New preprint: Logical coherence in 2D compass codes

May 16, 2024

The effect of coherent noise on quantum error correcting codes (QECs) differs greatly from incoherent, stochastic noise. Under stochastic noise, a perfect decoder can pick the right solution to fix the probabilistic errors. In contrast, under coherent noise, for certain codes, no matter how good the decoder is, the process can still result in a residual logical rotation. This residual "logical coherence" has been of interest in the last decade or so in the QEC community. It is especially interesting how increasing code distance can impact this error. While it has been shown in previous work, also by the Brown group amongst others, that in large code distances, the logical channel starts to lose coherence for any stabilizer code, there are still open questions around thresholds. Namely, while there is numerical evidence for the surface code exhibiting a threshold under coherent noise, there is no analytical proof for a constant lower bound yet. The best analytical lower bound linearly vanishes in code distance, and we show in this paper that the Shor code, which has no threshold, can also satisfy this lower bound.  In this new work (, we propose using 2D compass codes as a toolkit to explore the question of the threshold of surface codes under coherent noise.  
As examples of the utility of these codes, we first show new families of 2D compass codes that afford analytical, closed-form expressions to measure their logical coherence in code distance under maximum likelihood decoding. These provide lower and upper bound cases for the rotated surface code's numerically determined minimum weight perfect matching (MWPM) decoding threshold. While this is very promising, we don't have an exact explanation of why these families bound the surface code exactly.  Also, the currently known, numerically determined ML threshold for the rotated surface code is still above the upper bound of our codes.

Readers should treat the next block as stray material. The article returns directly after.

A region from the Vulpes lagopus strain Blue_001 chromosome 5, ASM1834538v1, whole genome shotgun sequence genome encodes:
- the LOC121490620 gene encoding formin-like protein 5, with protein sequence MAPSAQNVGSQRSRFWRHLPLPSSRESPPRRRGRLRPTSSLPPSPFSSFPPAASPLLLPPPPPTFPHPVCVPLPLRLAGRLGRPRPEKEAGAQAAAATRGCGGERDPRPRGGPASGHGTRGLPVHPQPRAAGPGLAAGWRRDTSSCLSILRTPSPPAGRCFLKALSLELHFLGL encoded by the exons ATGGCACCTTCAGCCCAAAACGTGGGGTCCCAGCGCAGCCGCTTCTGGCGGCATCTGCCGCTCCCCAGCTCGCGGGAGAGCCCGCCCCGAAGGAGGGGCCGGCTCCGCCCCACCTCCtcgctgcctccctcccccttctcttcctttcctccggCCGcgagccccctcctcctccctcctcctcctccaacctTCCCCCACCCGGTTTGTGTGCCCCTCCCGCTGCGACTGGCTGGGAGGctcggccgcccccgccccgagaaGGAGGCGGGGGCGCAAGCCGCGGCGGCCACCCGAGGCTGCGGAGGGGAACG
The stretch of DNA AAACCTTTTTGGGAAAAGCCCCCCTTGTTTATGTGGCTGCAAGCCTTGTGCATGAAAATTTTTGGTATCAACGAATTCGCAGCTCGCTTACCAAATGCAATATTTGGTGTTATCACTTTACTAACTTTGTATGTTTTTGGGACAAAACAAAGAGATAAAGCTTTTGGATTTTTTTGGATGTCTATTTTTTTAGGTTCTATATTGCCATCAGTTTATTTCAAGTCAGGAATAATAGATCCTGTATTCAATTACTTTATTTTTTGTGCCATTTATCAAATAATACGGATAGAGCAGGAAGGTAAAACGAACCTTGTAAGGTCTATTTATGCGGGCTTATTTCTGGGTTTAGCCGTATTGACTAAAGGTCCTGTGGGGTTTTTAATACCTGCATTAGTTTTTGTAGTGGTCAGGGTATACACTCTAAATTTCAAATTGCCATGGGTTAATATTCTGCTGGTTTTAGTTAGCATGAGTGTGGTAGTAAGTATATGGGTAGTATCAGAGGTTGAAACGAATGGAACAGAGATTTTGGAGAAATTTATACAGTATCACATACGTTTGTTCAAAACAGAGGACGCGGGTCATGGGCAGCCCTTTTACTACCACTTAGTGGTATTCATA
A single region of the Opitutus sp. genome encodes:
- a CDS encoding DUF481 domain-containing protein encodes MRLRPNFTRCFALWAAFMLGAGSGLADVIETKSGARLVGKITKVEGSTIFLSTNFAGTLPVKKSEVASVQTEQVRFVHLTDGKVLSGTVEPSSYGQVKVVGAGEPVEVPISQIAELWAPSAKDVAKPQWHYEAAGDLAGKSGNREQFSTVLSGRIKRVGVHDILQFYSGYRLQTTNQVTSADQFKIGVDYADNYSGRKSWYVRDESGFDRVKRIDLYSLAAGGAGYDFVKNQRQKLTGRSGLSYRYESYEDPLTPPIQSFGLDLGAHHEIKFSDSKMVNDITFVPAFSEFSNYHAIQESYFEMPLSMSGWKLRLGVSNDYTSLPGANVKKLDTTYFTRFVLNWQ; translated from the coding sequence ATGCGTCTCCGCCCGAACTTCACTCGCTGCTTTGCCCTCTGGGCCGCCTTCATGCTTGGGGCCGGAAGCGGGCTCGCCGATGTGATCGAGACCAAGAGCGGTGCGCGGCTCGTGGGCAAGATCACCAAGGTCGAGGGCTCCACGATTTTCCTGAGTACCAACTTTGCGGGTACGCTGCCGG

Secondly, we use randomly generated 2D compass codes parametrized by their X-check density and check their average threshold. This average threshold shows a clear dependence on the X-check density. However, this is still only numerical evidence, and will require future work to build an analytical argument. For the numerics, we implemented and generalized for the case of compass codes the Majorana mode simulator by Bravyi, Englebracht, Koenig and Peard, and made it available on our Gitlab: